Professor Lin Chao is an American evolutionary biologist and geneticist. Professor Chao gained his PhD in 1977 from the University of Massachusetts Amherst, as a student of Bruce R. Levin (now at Emory University), and was a NIH postdoctoral fellow at Princeton University in the laboratory of Edward C. Cox. He spent most of his career in the Department of Biology of the University of Maryland, College Park and is currently at the Ecology, Behavior and Evolution Section of the University of California, San Diego. Professor Chao is best known for his early work on the evolution of bacteriocins, his demonstration of Muller’s ratchet in the RNA Virus Phi-6 and his work on sex in viruses. More recently, he was instrumental in the demonstration of the evolution of parasitic genetic elements in co-infecting bacteriophages and experimental tests of Fisher’s geometric model. He argued that "life is evolution by natural selection". The approach generally used in his laboratory is called microbial experimental evolution.

    Deleterious mutations appearing in a population increase in frequency until stopped by natural selection. The ensuing equilibrium creates a stable frequency of deleterious mutations or the mutational load. Here I develop the comparable concept of a damage load, which is caused by harmful non-heritable changes to the phenotype. A damage load also ensues when the increase of damage is opposed by selection. The presence of a damage load favors the evolution of asymmetrical transmission of damage by a mother to her daughters. The asymmetry is beneficial because it increases fitness variance, but it also leads to aging or senescence. A mathematical model based on microbes reveals that a cell lineage dividing symmetrically is immortal if lifetime damage rates do not exceed a threshold. The evolution of asymmetry allows the lineage to persist above the threshold, but the lineage becomes mortal. In microbes with low genomic mutation rates, it is likely that the damage load is much greater than the mutational load. In metazoans with higher genomic mutation rates, the damage and the mutational load could be of the same magnitude. A fit of the model to experimental data shows that Escherichia coli cells experience a damage rate that is below the threshold and are immortal under the conditions examined. The model estimates the asymmetry level of E. coli to be low but sufficient for persisting at higher damage rates. The model also predicts that increasing asymmetry results in diminishing fitness returns, which may explain why the bacterium has not evolved higher asymmetry.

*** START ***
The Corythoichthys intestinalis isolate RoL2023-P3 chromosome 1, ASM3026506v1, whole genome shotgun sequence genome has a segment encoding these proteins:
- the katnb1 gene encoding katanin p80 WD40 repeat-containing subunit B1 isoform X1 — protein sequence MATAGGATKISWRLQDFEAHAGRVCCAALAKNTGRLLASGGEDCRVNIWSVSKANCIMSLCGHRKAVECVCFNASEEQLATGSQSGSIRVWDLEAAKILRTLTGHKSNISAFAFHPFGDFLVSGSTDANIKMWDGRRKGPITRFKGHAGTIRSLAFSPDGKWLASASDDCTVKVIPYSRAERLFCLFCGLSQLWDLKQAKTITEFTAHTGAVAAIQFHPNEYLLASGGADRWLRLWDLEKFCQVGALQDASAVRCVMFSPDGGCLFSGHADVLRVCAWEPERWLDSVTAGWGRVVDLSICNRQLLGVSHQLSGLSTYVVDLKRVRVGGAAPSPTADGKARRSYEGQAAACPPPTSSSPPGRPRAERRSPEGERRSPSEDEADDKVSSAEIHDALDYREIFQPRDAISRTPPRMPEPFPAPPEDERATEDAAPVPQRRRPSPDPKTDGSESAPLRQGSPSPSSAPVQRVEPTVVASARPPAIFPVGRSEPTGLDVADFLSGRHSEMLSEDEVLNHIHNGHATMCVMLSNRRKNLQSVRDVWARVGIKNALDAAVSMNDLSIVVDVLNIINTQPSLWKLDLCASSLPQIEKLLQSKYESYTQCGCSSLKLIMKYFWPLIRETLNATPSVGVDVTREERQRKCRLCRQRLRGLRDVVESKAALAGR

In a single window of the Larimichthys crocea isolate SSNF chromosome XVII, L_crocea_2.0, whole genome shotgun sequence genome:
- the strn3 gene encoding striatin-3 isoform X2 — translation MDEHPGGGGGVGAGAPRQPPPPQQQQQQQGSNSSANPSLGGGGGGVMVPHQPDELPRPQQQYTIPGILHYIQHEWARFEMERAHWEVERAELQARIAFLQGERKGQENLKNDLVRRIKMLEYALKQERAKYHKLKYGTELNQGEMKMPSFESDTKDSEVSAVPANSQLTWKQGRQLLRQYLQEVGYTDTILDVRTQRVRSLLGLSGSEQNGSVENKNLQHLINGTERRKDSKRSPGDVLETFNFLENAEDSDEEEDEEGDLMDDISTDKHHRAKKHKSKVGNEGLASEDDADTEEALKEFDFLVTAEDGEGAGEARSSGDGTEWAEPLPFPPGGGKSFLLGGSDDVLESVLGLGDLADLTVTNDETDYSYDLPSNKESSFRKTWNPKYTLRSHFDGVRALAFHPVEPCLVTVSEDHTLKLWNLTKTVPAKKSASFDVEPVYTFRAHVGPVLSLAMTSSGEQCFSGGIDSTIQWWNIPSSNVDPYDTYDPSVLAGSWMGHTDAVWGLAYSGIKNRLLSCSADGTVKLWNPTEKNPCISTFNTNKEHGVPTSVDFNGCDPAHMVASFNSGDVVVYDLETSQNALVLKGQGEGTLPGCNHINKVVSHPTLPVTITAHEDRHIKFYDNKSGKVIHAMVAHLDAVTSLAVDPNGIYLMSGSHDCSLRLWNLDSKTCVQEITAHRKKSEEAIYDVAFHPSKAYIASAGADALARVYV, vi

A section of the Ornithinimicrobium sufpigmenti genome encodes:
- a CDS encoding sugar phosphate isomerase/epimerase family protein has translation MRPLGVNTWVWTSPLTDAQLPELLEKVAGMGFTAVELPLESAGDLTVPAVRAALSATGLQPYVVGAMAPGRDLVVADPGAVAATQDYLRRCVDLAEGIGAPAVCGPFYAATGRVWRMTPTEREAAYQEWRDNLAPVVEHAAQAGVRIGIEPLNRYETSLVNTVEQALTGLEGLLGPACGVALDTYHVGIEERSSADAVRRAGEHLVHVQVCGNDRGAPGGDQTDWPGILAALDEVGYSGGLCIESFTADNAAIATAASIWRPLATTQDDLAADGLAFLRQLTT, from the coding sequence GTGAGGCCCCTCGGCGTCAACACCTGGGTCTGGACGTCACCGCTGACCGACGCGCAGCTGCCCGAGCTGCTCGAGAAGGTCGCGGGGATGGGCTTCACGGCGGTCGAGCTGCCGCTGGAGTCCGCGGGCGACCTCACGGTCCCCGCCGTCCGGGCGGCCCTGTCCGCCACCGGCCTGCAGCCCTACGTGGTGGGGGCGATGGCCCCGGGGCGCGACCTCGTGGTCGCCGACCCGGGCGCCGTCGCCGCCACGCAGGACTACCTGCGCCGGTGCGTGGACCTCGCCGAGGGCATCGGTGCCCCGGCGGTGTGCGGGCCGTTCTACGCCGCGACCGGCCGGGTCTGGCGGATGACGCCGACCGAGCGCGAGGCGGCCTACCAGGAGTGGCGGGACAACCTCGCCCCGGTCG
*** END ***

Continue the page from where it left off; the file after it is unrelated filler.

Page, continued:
Michael Eisen

    Michael Eisen

    Associate Professor

    Department of Molecular and Cellular Biology, University of California at Berkeley; Life Sciences Division, Lawrence Berkeley National Lab

    Activation of the Drosophila genome in early development